Have you ever found yourself sitting at a park, walking through the mall, waiting onboard a plane to takeoff, with a couple annoying three-year-olds nearby that simply won’t cooperate? It seems they have this natural instinct to do all the wrong things. Scream and shout. Whine and cry. Disobey commands. And we’re left wishing they just knew how to “play nice.”
“Playing nice” with each other is something application users wish for as well. They want the cloud applications they use to just work together, nicely. They want their applications to share customer data, employee data and contact data with each other without having to call their IT departments . In today’s world, it’s often nasty business to share data across applications in the cloud, mapping fields and having technologies help each other versus hinder. As application developers it becomes our responsibility to take this burden away from our customers, to deliver them apps that instantly cooperate with their other applications.
Enter the Next Generation of Application Integration: Building Cooperative Apps.
Cooperative Apps can instantly share data with other applications in the cloud, without placing an integration burden on the business or user who purchased the app. They work seamlessly with the other apps fitting within their solution space. Cooperative Apps “play nice” with other applications. They share data and seamlessly communicate with other applications just the way you want them to. Cooperative Apps reduce the need for Integration Platform-as-a-Service (iPaaS) offerings originally developed prior to the cloud era of API-based services and applications.
Back in the day (circa early 2000s) the first generation integration services, such as Enterprise Service Buses (ESBs), placed the “Integration Burden” squarely on the shoulders of an IT organization. Applications had not traditionally cooperated well with each other, requiring IT to implement very costly and expensive integration products. The ESB industry served a need when on-premise application dinosaurs ruled the software world, yet they will face the same fate as the on-prem applications they were originally developed to serve. They’ll be valuable in only the most complex use cases where on-premise and custom applications are prevalent.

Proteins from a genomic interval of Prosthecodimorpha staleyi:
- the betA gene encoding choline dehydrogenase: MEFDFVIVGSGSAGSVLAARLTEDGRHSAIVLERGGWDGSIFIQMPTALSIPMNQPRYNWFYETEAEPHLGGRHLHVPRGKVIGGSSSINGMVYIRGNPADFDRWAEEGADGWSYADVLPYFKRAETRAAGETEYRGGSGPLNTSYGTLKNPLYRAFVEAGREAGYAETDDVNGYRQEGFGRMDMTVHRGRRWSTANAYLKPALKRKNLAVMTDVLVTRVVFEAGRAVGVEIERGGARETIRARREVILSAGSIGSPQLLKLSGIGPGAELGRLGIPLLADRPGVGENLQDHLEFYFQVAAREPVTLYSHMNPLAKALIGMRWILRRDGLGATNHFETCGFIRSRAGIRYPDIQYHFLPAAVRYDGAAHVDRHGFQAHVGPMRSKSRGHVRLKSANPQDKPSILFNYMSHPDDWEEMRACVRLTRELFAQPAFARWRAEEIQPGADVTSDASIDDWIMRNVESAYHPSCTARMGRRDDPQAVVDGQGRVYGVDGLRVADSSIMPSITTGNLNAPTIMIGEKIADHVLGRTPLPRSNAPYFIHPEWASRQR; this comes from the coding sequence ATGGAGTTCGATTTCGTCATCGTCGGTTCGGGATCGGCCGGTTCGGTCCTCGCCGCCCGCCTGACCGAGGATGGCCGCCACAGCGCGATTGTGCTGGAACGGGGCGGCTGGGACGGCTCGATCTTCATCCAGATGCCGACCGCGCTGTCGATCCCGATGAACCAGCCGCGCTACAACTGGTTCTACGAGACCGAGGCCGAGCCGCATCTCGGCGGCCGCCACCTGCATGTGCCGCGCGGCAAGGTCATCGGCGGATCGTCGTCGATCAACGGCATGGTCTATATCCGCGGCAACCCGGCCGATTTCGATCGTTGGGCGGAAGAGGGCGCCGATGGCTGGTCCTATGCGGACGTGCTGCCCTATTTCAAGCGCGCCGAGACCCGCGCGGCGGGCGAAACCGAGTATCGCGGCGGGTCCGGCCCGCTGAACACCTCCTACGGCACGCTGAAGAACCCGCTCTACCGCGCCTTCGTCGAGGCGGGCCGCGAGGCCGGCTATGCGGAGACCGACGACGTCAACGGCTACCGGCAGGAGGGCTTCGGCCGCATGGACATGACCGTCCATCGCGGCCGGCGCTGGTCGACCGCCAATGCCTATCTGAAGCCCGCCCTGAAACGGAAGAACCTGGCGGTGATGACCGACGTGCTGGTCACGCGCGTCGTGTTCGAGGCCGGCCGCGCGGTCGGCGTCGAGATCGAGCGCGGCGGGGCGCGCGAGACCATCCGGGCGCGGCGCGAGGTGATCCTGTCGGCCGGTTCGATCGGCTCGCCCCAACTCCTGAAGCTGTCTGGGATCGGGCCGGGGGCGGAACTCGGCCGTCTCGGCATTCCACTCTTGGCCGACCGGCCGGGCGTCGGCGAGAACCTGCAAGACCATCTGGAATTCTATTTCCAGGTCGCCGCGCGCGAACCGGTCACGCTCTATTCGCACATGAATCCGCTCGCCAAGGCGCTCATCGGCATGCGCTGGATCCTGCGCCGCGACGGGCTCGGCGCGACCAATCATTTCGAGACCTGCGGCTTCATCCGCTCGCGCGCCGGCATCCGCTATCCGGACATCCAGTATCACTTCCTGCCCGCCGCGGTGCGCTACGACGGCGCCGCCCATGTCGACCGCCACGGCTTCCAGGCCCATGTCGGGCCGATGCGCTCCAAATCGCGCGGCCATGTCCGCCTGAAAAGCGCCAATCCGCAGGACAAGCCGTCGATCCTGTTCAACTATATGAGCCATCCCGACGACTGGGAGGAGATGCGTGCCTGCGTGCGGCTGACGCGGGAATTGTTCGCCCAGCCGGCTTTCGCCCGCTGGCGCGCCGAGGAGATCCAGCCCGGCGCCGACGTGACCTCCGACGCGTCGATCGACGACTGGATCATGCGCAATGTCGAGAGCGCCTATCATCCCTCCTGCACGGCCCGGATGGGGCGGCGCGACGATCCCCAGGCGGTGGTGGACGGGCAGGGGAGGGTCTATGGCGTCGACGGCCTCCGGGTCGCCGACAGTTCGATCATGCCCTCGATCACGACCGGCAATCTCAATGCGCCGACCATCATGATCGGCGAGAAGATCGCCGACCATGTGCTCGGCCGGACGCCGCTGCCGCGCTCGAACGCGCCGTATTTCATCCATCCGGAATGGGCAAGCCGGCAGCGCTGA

The next generation of integration service enables application developers to build and deliver apps that instantly cooperate with each other. A “cooperative app” works seamlessly with data that is mastered in other systems. For example, a common use case is connecting customer data from a CRM to lead data in a Marketing Automation system, with files and documents in Box, Dropbox or any of the leading cloud storage services. Apps that “play nice” with other apps will move from preferred to required, as IT organizations and increasingly Line-of-Business Decision Makers will only select apps that fit with the other applications they’re using. The “Integration Burden” will strongly shift from the enterprise to the app developer and going forward, apps that don’t easily cooperate with other apps won’t survive.
Apps can “cooperate” and “play nicely.” While I can’t offer the same sort of manual for life with a three-year-old, I can recommend you take these 5 Steps in Building Cooperative Apps.
5 Steps in Building Cooperatives Apps
1. Start With Categories, Not Individual Endpoints
Your clients will always want options. Options are the delighters when it comes to building an optimal user experience. Knowing your app exists within a vast ecosystem of cloud services and applications your clients are already using, there’s vast opportunity to delight.
To start, identify the categories your application needs to collaborate with documents, CRM, Finance or Applicant Tracking Systems. Do this instead of focusing on individual endpoints. When you think in terms of a category, you consider use cases that broaden the options for your clients beyond designing to an individual endpoint. For example, you will have clients who have Marketing Automation services (the category) from HubSpot, Marketo, Eloqua, Salesforce and more (the endpoints,) so design your integration by considering the data objects and methods common to the category, not just one service. A category approach will have your app cooperating more quickly with a wider range of services, thereby expanding your market share.
2. Collect Data to Prioritize Endpoints Within Each Category